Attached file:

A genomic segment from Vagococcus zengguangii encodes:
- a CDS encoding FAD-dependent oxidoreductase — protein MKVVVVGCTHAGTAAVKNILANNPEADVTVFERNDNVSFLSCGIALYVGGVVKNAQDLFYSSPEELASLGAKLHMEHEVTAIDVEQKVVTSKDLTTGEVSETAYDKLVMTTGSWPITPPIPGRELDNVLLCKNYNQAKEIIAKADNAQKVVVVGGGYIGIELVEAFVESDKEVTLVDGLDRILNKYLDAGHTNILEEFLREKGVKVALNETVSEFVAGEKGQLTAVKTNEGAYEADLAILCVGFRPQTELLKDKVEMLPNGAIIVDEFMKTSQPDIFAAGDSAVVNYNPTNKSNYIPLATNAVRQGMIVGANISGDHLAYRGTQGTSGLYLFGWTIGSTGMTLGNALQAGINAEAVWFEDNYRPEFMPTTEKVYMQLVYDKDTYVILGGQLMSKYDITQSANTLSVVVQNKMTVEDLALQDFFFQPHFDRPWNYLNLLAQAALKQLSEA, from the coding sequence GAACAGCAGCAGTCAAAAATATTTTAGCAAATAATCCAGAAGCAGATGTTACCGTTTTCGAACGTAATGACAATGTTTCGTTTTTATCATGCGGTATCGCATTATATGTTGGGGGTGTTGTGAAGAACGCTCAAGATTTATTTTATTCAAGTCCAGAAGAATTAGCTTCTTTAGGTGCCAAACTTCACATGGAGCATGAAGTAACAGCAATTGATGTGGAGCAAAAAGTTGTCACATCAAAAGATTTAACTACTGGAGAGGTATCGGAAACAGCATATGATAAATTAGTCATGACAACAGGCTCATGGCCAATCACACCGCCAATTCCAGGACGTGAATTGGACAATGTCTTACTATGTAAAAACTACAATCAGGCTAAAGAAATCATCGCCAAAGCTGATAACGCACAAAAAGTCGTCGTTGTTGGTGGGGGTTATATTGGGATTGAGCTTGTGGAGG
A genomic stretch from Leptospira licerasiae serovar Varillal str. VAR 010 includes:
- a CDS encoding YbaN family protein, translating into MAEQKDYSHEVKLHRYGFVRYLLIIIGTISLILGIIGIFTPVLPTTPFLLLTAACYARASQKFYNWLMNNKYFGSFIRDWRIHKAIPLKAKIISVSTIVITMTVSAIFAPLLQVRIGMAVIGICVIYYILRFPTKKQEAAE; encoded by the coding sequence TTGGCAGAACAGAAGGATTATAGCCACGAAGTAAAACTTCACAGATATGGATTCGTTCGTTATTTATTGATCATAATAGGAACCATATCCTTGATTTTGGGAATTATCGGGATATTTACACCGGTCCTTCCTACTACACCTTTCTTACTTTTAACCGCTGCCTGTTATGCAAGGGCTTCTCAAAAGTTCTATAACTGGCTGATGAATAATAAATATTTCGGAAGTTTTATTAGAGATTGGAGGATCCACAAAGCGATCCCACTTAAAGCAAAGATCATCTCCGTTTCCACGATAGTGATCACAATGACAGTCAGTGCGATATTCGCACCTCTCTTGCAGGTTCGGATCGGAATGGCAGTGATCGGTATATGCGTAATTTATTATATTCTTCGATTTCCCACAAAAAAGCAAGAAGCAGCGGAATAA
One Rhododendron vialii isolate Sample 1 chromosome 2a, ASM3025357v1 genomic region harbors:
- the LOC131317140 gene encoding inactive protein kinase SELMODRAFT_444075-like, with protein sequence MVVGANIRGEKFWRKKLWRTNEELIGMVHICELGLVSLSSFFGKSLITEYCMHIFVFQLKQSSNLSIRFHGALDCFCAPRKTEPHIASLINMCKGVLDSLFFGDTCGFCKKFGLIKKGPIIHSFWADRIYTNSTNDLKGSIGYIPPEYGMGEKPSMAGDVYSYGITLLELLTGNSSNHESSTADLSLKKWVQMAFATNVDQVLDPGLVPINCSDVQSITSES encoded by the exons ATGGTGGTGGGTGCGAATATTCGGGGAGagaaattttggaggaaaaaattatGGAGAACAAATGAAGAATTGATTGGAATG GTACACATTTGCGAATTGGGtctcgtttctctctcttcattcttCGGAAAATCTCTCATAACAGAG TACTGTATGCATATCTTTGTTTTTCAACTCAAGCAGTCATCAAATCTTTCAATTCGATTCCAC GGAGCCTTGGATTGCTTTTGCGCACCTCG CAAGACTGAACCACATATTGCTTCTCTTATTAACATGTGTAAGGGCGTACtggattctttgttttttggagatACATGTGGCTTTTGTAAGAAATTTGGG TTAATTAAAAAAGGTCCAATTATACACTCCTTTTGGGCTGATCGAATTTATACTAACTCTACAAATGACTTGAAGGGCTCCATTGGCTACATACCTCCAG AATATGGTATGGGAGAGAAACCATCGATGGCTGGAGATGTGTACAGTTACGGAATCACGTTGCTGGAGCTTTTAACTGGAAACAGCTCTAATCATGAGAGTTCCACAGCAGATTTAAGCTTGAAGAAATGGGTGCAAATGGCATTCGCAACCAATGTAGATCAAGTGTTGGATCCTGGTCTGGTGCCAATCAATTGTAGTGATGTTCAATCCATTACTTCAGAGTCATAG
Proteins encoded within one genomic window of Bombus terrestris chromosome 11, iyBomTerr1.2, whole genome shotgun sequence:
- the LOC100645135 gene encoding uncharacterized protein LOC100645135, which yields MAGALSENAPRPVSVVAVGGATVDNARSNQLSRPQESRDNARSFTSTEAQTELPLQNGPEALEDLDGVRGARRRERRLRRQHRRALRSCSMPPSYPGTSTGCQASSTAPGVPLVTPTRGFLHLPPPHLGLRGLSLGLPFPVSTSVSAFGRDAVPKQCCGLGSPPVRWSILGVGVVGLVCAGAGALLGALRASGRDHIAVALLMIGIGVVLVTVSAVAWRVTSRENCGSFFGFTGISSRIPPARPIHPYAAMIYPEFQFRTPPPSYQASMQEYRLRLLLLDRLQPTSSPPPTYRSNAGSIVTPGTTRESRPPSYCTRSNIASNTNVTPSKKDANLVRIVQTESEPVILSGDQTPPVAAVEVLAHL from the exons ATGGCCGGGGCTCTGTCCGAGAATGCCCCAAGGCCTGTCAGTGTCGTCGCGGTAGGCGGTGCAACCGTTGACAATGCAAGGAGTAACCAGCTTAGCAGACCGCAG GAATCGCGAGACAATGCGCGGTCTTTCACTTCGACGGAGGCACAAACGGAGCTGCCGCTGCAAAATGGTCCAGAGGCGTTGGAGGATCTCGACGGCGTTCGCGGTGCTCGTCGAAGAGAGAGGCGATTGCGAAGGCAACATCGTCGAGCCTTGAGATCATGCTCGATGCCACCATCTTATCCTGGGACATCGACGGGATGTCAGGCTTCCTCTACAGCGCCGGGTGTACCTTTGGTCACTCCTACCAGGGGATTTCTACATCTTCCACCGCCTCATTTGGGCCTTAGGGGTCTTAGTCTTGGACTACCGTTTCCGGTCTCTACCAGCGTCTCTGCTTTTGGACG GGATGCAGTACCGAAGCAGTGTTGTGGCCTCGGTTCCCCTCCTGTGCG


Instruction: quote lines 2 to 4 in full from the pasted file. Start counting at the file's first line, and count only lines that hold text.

- a CDS encoding FAD-dependent oxidoreductase — protein MKVVVVGCTHAGTAAVKNILANNPEADVTVFERNDNVSFLSCGIALYVGGVVKNAQDLFYSSPEELASLGAKLHMEHEVTAIDVEQKVVTSKDLTTGEVSETAYDKLVMTTGSWPITPPIPGRELDNVLLCKNYNQAKEIIAKADNAQKVVVVGGGYIGIELVEAFVESDKEVTLVDGLDRILNKYLDAGHTNILEEFLREKGVKVALNETVSEFVAGEKGQLTAVKTNEGAYEADLAILCVGFRPQTELLKDKVEMLPNGAIIVDEFMKTSQPDIFAAGDSAVVNYNPTNKSNYIPLATNAVRQGMIVGANISGDHLAYRGTQGTSGLYLFGWTIGSTGMTLGNALQAGINAEAVWFEDNYRPEFMPTTEKVYMQLVYDKDTYVILGGQLMSKYDITQSANTLSVVVQNKMTVEDLALQDFFFQPHFDRPWNYLNLLAQAALKQLSEA, from the coding sequence GAACAGCAGCAGTCAAAAATATTTTAGCAAATAATCCAGAAGCAGATGTTACCGTTTTCGAACGTAATGACAATGTTTCGTTTTTATCATGCGGTATCGCATTATATGTTGGGGGTGTTGTGAAGAACGCTCAAGATTTATTTTATTCAAGTCCAGAAGAATTAGCTTCTTTAGGTGCCAAACTTCACATGGAGCATGAAGTAACAGCAATTGATGTGGAGCAAAAAGTTGTCACATCAAAAGATTTAACTACTGGAGAGGTATCGGAAACAGCATATGATAAATTAGTCATGACAACAGGCTCATGGCCAATCACACCGCCAATTCCAGGACGTGAATTGGACAATGTCTTACTATGTAAAAACTACAATCAGGCTAAAGAAATCATCGCCAAAGCTGATAACGCACAAAAAGTCGTCGTTGTTGGTGGGGGTTATATTGGGATTGAGCTTGTGGAGG
A genomic stretch from Leptospira licerasiae serovar Varillal str. VAR 010 includes:
- a CDS encoding YbaN family protein, translating into MAEQKDYSHEVKLHRYGFVRYLLIIIGTISLILGIIGIFTPVLPTTPFLLLTAACYARASQKFYNWLMNNKYFGSFIRDWRIHKAIPLKAKIISVSTIVITMTVSAIFAPLLQVRIGMAVIGICVIYYILRFPTKKQEAAE; encoded by the coding sequence TTGGCAGAACAGAAGGATTATAGCCACGAAGTAAAACTTCACAGATATGGATTCGTTCGTTATTTATTGATCATAATAGGAACCATATCCTTGATTTTGGGAATTATCGGGATATTTACACCGGTCCTTCCTACTACACCTTTCTTACTTTTAACCGCTGCCTGTTATGCAAGGGCTTCTCAAAAGTTCTATAACTGGCTGATGAATAATAAATATTTCGGAAGTTTTATTAGAGATTGGAGGATCCACAAAGCGATCCCACTTAAAGCAAAGATCATCTCCGTTTCCACGATAGTGATCACAATGACAGTCAGTGCGATATTCGCACCTCTCTTGCAGGTTCGGATCGGAATGGCAGTGATCGGTATATGCGTAATTTATTATATTCTTCGATTTCCCACAAAAAAGCAAGAAGCAGCGGAATAA